Barry Cryer in You’ll Have Had Your Tea, 2006. Photo Andy Davison
Veteran comedian and writer Barry Cryer has died at the age of 86.
Much loved for his appearances on I’m Sorry I Haven’t a Clue, Cryer also wrote for The Two Ronnies, Morecambe and Wise, Tommy Cooper, Spike Milligan, Richard Pryor and many more.
Yet when Barry Cryer wrote his Letter To My Younger Self for The Big Issue back in 2009, he underplayed his star-studded decades in show business.
“To be honest I haven’t had a career, just a series of incidents. I’ve been dogged by good luck all my life,” he said.
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Barry Cryer was born in Leeds in 1935 and was educated at Leeds Grammar School.
Looking back on his 16-year-old self, he said, “In class I would say silly things and do impressions of the masters, but I certainly didn’t think I would end up doing it for a living.”
Humour was initially a way for Cryer to attract the attentions of the opposite sex, after his moodier attempts failed. He told us that he wished he could go back and tell his younger self to quit pretending to be James Dean.
“I’d tell the young Barry that posing on the corner will not help him get girls,” he said. “I used to smoulder a lot at parties and nobody came near me. Then I relaxed and thought, to hell with it. I started being silly and telling jokes and suddenly girls were interested because they were laughing. It took me a long time to realise that thinking I was James Dean wasn’t working.”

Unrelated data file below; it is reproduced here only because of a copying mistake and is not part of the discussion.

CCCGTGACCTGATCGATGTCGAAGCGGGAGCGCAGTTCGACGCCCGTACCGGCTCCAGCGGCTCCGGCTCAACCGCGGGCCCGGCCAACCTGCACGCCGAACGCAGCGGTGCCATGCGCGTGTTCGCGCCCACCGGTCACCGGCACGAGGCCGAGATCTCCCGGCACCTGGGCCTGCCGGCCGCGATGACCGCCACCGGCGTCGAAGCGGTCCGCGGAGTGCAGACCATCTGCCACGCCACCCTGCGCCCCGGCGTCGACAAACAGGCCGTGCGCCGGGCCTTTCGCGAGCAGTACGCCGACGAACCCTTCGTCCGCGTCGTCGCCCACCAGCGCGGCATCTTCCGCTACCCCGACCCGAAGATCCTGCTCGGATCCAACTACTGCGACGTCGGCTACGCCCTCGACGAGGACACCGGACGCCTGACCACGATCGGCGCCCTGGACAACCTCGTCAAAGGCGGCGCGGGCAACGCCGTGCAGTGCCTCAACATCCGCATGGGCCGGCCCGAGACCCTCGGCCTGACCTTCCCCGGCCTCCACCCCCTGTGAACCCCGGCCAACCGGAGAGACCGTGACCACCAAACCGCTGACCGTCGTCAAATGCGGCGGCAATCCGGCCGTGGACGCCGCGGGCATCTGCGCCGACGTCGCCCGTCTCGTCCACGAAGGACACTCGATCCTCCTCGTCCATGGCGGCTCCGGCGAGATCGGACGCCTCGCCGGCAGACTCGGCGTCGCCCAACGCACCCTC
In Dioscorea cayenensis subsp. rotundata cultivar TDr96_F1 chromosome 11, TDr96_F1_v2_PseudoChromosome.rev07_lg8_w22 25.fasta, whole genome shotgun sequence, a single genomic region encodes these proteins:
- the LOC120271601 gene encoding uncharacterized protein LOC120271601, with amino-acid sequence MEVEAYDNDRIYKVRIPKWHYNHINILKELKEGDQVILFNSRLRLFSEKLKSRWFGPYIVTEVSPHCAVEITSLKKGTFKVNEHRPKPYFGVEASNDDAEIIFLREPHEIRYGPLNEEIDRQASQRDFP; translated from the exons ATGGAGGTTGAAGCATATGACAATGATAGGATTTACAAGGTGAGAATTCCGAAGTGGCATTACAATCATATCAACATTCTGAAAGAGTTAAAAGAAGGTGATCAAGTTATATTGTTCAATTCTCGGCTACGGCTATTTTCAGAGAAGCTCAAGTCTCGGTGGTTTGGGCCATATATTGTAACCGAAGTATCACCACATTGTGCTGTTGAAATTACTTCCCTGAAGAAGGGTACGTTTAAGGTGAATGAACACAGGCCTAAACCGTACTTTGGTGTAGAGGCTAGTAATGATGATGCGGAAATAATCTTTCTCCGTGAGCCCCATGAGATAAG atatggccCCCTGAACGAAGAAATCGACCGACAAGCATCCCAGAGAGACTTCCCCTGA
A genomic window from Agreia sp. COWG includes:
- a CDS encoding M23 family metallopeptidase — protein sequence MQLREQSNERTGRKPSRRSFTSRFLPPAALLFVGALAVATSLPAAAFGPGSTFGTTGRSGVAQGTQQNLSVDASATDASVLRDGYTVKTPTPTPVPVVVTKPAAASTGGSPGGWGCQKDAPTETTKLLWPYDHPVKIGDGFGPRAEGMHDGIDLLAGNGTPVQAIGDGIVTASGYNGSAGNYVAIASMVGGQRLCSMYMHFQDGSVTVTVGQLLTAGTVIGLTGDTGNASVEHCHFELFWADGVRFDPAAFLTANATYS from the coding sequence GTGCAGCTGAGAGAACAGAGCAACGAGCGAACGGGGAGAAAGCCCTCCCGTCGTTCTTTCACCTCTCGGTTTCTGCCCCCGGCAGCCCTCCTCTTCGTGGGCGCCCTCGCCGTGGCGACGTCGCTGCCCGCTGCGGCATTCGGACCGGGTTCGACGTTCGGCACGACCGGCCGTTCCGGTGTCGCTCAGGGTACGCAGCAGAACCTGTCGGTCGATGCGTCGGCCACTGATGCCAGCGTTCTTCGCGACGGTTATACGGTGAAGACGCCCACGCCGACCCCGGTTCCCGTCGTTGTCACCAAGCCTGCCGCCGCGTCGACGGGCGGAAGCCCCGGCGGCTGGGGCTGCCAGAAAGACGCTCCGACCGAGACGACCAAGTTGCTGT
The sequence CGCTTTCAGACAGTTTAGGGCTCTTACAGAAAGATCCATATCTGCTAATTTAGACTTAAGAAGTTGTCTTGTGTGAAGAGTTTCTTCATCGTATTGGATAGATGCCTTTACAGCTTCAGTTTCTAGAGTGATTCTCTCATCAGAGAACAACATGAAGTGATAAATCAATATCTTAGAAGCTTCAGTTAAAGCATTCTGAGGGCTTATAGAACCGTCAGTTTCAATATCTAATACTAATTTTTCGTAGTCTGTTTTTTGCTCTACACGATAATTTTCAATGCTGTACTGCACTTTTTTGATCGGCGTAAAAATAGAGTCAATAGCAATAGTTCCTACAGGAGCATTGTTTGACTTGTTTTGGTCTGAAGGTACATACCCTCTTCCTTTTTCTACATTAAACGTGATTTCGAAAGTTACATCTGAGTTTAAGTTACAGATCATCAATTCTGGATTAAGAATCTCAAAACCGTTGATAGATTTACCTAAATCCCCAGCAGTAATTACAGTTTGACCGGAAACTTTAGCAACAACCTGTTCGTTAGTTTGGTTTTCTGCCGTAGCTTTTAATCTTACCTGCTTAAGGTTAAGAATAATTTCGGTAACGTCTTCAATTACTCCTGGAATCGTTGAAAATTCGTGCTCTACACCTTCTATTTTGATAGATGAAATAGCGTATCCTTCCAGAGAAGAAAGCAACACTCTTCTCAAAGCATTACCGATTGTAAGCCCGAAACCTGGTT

At 16, Cryer had no intention of turning “being silly and telling jokes” into a career, but when he thought about his heroes, he could see a pattern.
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“Comedians were idols of mine,” he told The Big Issue. “Radio was king when I was a kid. Max Wall, who became a great character actor, was on radio a lot. I’ve never really thought about this before, but even then I was admiring people who made others laugh.”
Cryer’s career may have been a happy accident, but he did have one important ambition for his life.
“I’m often asked if I had ambition as a young man. My only ambition was to have children, which I’ve done,” he said.
“My dad died when I was five and my brother was in the merchant navy so it was just me and my mum. I was envious of mates who were in a family. To this day I get envious when people say ‘my dad’. When you have a family, it’s someone to come home to. Whatever’s been happening to you, good or bad, you can come home and tell someone about it. Loneliness is a hideous thing.”
Barry Cryer died on January 25 at Northwick Park Hospital. His son Bob Cryer said that he died “peacefully, in good spirits and with his family around him”.
“He leaves behind him a lifetime of fun, joy, love and silliness,” he added.
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